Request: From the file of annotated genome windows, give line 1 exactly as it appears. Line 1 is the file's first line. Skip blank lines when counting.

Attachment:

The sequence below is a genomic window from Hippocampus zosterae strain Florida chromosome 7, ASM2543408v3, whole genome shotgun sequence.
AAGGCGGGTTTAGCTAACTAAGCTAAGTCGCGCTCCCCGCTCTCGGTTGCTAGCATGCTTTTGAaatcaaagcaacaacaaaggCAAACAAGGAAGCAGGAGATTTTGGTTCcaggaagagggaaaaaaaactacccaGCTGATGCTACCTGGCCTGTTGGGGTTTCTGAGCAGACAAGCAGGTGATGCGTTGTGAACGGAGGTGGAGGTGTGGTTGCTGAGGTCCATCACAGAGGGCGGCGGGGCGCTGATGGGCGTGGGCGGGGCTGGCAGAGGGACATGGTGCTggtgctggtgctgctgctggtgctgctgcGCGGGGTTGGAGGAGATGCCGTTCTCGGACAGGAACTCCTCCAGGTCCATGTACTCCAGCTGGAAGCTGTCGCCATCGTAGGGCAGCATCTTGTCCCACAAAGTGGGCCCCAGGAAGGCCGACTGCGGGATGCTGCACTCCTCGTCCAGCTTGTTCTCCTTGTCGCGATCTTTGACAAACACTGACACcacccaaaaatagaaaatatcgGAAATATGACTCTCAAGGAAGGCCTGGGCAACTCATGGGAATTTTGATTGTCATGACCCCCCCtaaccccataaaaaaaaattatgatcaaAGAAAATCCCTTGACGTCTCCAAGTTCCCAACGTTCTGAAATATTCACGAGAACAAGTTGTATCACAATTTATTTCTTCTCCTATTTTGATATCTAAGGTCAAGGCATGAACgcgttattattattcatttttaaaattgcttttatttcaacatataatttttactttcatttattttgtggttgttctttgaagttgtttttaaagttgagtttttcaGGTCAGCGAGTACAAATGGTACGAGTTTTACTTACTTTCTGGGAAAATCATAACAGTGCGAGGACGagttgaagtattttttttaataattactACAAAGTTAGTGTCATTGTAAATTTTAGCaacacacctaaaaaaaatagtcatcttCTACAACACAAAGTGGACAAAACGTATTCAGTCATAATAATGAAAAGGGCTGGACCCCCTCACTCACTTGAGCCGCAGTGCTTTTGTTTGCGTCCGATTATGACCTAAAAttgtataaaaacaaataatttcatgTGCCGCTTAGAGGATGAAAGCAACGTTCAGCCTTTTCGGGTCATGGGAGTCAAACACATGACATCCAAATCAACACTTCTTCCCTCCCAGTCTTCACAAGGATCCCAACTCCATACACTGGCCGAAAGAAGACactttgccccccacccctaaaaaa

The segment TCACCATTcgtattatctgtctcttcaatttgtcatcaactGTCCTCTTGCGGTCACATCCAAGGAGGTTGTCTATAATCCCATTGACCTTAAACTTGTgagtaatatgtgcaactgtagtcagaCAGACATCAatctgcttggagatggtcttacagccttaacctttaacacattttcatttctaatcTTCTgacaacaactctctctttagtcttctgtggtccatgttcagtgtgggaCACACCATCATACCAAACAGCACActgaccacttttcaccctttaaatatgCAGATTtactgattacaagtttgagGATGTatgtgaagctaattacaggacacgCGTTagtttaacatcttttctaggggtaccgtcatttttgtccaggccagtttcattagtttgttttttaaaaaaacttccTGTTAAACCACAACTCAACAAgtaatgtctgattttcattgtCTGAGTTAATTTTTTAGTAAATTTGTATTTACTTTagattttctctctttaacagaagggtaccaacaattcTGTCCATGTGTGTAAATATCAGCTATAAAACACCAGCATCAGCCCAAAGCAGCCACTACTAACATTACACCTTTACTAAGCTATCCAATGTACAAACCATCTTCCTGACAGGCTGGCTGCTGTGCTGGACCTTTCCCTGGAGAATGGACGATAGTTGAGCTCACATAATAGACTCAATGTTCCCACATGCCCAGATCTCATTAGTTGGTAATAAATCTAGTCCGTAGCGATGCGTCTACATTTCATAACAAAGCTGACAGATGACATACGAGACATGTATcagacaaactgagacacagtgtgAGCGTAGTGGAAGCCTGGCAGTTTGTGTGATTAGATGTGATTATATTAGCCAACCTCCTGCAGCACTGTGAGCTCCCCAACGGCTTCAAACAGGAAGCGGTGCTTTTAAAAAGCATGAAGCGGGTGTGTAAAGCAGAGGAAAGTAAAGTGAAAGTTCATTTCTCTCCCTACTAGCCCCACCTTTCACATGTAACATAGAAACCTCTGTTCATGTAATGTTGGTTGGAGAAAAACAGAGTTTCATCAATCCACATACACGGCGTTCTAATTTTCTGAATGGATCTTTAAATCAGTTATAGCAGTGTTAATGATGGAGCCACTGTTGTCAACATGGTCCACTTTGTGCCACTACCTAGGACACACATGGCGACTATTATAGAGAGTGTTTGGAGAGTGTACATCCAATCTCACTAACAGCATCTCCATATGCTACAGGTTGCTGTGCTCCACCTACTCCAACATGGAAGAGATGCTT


The sequence below is a genomic window from Hippocampus zosterae strain Florida chromosome 7, ASM2543408v3, whole genome shotgun sequence.